<beach> givre: For what input to the macro do you expect that expansion.
<shka_> shrdlu68: you tried CCL, right?
<schweers> Do SBCL and CCL differ much in the amount of memory the code they produce uses?
<shrdlu68> shka_: Yes.
<schweers> I’m talking about large amounts of data on the heap
<shka_> shrdlu68: i can't check right now, but it is possible that CCL does not like bitvectors as keys in hashtable so much it generates to O(n) lookup
<shka_> *degenerates
<shrdlu68> I think so too.
<shka_> you can try to check it yourself
<shka_> simply populate hashtable with bitvectors measure time, populate hashtable with twice as many bitvectors, measure time again
<shka_> anyway, you are better of without hashtable
<shrdlu68> shka_: Thanks, I'll let you know how it goes.
<givre> beach: honestly don't understand all the meaning of #' right now, so would be able to tell you why. I'm trying to abstract away the use of a cond, I want to be able to search in an assoc list with multiple matching strategies (right now i'm splitting a mail adress and matching user login with the first part of the mail for instance)
<beach> givre: OK, but it is not going to be possible for you to write a macro unless you first know what ,@ does and what #' means.
<givre> beach: i do know that ,@ is splicing a list into a form afaik
<beach> givre: OK, so let me show you a simpler version of your macro:
<beach> givre: (defmacro foo (x) `(cond ,@(list 1 2 3 x)))
<beach> givre: What do you think the macroexpansion of (foo 234) is?
<beach> givre: You can try it out on the REPL if you like.
<beach> givre: But, you seem to think that it expands to (cond (list ...) (list ...) (list ...))
<beach> givre: Try (macroexpand-1 '(foo 234))
<givre> beach: ok, so i get an error because 234 is not a cons cell
<beach> I seriously doubt that.
<beach> You must have tried to call it rather than macroexpand it.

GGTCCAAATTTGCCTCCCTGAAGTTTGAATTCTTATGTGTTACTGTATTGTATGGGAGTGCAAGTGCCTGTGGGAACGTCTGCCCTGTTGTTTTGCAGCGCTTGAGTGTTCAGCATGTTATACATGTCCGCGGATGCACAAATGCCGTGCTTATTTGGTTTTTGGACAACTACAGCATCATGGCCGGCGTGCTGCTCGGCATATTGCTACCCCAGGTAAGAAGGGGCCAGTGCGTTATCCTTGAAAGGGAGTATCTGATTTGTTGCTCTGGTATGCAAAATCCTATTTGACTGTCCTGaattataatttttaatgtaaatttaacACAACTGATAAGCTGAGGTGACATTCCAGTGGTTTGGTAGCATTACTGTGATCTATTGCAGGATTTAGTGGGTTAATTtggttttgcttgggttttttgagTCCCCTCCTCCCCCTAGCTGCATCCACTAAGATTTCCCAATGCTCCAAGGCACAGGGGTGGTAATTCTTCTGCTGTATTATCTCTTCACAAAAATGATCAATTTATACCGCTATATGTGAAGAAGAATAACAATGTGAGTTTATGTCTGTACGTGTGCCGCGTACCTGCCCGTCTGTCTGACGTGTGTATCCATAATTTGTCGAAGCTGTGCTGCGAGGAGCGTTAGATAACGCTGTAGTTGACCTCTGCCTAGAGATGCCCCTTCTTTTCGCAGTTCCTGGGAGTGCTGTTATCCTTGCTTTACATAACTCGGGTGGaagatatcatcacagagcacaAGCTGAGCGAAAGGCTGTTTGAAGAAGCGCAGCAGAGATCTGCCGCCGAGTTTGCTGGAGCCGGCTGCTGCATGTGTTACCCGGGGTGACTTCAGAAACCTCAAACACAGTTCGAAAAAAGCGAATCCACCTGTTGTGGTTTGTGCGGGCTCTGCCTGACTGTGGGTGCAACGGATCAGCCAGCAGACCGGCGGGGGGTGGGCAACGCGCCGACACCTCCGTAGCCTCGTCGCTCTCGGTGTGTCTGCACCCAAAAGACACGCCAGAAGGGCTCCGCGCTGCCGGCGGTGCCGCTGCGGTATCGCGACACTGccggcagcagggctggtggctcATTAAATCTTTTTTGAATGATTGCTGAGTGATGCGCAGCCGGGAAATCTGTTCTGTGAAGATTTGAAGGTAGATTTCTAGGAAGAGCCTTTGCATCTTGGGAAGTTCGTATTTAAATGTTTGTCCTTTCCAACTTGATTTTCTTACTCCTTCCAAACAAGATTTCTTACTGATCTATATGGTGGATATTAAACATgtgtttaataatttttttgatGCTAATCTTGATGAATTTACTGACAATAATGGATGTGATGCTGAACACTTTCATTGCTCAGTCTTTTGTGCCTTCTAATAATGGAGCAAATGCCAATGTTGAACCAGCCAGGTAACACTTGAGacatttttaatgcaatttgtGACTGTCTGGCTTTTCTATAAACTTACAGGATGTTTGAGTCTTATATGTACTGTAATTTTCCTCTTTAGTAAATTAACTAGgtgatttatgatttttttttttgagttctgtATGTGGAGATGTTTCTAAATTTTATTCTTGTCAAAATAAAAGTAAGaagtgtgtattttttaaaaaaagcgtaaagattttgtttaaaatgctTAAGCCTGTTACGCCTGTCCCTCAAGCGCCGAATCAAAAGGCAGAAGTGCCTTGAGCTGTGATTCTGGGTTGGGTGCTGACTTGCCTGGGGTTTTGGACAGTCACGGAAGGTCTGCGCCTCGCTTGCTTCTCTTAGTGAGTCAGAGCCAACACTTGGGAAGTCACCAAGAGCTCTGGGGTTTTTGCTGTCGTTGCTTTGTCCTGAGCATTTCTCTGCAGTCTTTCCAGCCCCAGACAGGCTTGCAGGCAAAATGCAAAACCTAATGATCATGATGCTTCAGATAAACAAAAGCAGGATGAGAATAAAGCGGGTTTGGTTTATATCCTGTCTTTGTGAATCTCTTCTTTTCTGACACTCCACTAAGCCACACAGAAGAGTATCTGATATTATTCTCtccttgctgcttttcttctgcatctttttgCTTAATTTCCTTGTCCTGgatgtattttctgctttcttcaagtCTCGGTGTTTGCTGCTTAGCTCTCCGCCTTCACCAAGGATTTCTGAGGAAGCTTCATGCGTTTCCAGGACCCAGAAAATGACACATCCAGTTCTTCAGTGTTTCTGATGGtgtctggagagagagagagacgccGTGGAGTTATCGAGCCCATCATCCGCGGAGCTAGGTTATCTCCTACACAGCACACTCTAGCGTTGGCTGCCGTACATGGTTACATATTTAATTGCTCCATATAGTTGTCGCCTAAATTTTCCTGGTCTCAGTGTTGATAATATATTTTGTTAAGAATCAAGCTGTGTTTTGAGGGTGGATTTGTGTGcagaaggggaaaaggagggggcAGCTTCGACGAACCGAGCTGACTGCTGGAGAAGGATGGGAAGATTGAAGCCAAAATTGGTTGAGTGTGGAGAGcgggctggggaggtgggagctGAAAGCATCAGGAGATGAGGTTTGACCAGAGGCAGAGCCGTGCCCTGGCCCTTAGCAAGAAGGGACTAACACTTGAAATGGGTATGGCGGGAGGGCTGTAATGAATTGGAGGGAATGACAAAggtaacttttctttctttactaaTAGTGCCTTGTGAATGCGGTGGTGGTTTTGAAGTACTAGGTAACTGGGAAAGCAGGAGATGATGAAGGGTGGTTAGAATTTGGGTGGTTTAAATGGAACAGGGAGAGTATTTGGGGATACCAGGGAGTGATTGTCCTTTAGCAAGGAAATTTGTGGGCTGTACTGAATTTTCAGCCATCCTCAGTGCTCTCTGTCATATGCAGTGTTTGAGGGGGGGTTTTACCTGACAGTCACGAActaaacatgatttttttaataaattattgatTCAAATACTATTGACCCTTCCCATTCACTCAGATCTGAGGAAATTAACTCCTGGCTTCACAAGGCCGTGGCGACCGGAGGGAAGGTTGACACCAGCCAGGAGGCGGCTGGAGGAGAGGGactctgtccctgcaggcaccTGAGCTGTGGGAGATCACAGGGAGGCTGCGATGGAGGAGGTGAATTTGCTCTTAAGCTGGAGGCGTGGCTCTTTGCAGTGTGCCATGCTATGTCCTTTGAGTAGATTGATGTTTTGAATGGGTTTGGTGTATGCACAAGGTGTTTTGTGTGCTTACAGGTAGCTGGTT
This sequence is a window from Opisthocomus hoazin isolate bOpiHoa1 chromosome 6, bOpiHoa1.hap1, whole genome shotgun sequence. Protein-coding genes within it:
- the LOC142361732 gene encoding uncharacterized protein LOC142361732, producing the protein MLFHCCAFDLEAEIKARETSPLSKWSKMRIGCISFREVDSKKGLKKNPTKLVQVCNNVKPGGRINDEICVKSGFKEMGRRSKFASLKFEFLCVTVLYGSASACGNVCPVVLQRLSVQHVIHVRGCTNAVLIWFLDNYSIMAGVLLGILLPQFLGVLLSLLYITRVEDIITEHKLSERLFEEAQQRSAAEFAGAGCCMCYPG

<givre> beach: sorry, i meant the cond clause is not a cons. Yeah that's what i did obviously. It expands to (cond 1 2 3 234)
<beach> So, why do you think your expansion will contain (find-element when mine doesn't contain (list?
<beach> givre: After all, the two macros have the same structure.
<givre> beach: I believed that placing the ,@ before a form instead of the parameter would splice differently, which is far fetched yeah
<beach> givre: Like I said, ,@ will evaluate the form that follows, in my case (list 1 2 3 x) and then splice the elements of the resulting list into the COND.
atgreen__ has joined #lisp
<givre> beach: ok, i get it
<beach> Good.
atgreen_ has quit [Ping timeout: 246 seconds]
<beach> givre: Now try this one (defun bar (car) (list car #'car))
<beach> Then evaluate (bar 234).
<beach> Do you see what #'car does in a function body?
graphene has quit [Remote host closed the connection]
<givre> beach: yes, it allows a function to be used as data
<beach> givre: So why do you expect #'strategies to refer to your parameter?
graphene has joined #lisp
<givre> givre: the find-element function is awaiting a function parameter, i passed it this way and then applied it in the body when i was not using the list
<beach> givre: I suggest you write a function that returns the list ((find-element 1 '(1 2 3) (lambda ...)) (find-element 1 '(1 2 3) (lambda ...))). Once you have that, you can stick a call to it after the ,@ in your macro body.
<givre> beach: ok, sounds good
<givre> beach: I guess for the #' I don't need to use it because my lambda will be #'ed in their list anyway right ?
<beach> Hard to say since you have not told us what the input to the macro is.
<beach> You said that it's a list of "lambda functions", but there is no such thing.
<beach> There are "functions" and "lambda expressions" (which are not functions, but code), so again, it depends.
<beach> Besides, you don't need #' in front of (lambda ...).